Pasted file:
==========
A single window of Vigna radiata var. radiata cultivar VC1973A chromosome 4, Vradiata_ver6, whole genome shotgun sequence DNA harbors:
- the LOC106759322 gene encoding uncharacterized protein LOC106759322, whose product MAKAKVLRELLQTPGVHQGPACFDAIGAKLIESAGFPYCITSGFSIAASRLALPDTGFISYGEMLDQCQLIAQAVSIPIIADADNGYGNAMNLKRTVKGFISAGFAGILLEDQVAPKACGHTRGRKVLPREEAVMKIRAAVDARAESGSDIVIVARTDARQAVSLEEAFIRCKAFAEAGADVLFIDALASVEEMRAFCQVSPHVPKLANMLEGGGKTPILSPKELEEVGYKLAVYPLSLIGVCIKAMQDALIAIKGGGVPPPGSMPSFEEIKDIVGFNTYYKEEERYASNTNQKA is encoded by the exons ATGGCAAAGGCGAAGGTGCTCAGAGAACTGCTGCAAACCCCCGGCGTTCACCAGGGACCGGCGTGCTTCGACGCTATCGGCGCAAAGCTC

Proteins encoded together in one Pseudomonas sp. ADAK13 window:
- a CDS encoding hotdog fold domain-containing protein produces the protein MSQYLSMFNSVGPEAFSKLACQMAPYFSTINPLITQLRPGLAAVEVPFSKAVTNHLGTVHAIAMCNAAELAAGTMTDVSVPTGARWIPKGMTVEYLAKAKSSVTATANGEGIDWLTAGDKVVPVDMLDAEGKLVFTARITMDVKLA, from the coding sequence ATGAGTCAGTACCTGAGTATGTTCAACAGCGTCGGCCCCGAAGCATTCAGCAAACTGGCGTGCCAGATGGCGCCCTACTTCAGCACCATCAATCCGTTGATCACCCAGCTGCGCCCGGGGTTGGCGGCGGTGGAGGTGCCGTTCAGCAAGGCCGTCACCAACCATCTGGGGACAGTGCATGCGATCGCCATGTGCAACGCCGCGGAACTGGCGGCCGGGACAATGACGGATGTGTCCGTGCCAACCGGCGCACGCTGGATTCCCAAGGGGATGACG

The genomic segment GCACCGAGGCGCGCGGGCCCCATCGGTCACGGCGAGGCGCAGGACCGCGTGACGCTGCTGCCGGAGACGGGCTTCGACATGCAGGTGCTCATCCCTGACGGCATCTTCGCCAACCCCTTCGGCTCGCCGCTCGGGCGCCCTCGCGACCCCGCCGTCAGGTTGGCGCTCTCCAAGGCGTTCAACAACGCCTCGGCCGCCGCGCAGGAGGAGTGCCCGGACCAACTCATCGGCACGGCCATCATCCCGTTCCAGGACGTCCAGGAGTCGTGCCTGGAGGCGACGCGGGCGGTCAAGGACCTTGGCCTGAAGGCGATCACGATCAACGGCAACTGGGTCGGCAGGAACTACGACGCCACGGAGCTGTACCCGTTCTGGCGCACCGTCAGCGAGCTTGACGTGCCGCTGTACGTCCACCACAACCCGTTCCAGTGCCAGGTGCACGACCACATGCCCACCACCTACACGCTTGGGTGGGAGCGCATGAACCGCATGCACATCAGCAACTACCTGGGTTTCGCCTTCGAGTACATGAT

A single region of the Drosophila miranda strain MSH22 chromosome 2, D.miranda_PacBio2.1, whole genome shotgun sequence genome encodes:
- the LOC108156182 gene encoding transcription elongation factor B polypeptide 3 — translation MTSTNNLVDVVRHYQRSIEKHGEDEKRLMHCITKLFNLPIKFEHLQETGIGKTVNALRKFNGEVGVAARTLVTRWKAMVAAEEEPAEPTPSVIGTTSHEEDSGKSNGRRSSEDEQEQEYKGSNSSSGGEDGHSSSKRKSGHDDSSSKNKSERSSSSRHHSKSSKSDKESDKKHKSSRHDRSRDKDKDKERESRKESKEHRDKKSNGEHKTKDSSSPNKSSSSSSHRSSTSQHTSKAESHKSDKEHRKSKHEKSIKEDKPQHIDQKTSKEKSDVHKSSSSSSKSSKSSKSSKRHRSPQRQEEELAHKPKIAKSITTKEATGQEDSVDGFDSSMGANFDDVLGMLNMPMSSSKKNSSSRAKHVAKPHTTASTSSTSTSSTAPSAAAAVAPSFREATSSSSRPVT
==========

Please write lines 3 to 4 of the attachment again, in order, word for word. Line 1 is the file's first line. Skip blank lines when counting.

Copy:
Proteins encoded together in one Pseudomonas sp. ADAK13 window:
- a CDS encoding hotdog fold domain-containing protein produces the protein MSQYLSMFNSVGPEAFSKLACQMAPYFSTINPLITQLRPGLAAVEVPFSKAVTNHLGTVHAIAMCNAAELAAGTMTDVSVPTGARWIPKGMTVEYLAKAKSSVTATANGEGIDWLTAGDKVVPVDMLDAEGKLVFTARITMDVKLA, from the coding sequence ATGAGTCAGTACCTGAGTATGTTCAACAGCGTCGGCCCCGAAGCATTCAGCAAACTGGCGTGCCAGATGGCGCCCTACTTCAGCACCATCAATCCGTTGATCACCCAGCTGCGCCCGGGGTTGGCGGCGGTGGAGGTGCCGTTCAGCAAGGCCGTCACCAACCATCTGGGGACAGTGCATGCGATCGCCATGTGCAACGCCGCGGAACTGGCGGCCGGGACAATGACGGATGTGTCCGTGCCAACCGGCGCACGCTGGATTCCCAAGGGGATGACG